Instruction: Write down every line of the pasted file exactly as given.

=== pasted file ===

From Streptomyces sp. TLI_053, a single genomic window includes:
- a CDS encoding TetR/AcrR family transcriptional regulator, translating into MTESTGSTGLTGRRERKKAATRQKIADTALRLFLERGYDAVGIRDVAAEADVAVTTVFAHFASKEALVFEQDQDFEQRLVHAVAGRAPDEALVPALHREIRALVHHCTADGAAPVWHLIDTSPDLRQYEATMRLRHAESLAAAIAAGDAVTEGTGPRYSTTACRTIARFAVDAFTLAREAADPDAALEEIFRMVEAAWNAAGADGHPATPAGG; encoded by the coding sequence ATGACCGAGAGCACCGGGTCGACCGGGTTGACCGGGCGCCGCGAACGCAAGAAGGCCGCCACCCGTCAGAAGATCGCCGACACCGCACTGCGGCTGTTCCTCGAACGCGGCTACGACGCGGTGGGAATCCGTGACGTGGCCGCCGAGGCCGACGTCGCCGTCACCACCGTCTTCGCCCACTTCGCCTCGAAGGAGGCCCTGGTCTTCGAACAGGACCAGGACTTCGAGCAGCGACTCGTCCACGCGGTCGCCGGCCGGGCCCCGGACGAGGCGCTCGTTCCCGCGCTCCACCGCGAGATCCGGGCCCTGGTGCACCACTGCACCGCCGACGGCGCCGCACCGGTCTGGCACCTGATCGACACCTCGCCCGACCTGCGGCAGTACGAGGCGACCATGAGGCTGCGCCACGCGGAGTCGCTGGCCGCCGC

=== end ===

From Streptomyces sp. TLI_053, a single genomic window includes:
- a CDS encoding TetR/AcrR family transcriptional regulator, translating into MTESTGSTGLTGRRERKKAATRQKIADTALRLFLERGYDAVGIRDVAAEADVAVTTVFAHFASKEALVFEQDQDFEQRLVHAVAGRAPDEALVPALHREIRALVHHCTADGAAPVWHLIDTSPDLRQYEATMRLRHAESLAAAIAAGDAVTEGTGPRYSTTACRTIARFAVDAFTLAREAADPDAALEEIFRMVEAAWNAAGADGHPATPAGG; encoded by the coding sequence ATGACCGAGAGCACCGGGTCGACCGGGTTGACCGGGCGCCGCGAACGCAAGAAGGCCGCCACCCGTCAGAAGATCGCCGACACCGCACTGCGGCTGTTCCTCGAACGCGGCTACGACGCGGTGGGAATCCGTGACGTGGCCGCCGAGGCCGACGTCGCCGTCACCACCGTCTTCGCCCACTTCGCCTCGAAGGAGGCCCTGGTCTTCGAACAGGACCAGGACTTCGAGCAGCGACTCGTCCACGCGGTCGCCGGCCGGGCCCCGGACGAGGCGCTCGTTCCCGCGCTCCACCGCGAGATCCGGGCCCTGGTGCACCACTGCACCGCCGACGGCGCCGCACCGGTCTGGCACCTGATCGACACCTCGCCCGACCTGCGGCAGTACGAGGCGACCATGAGGCTGCGCCACGCGGAGTCGCTGGCCGCCGC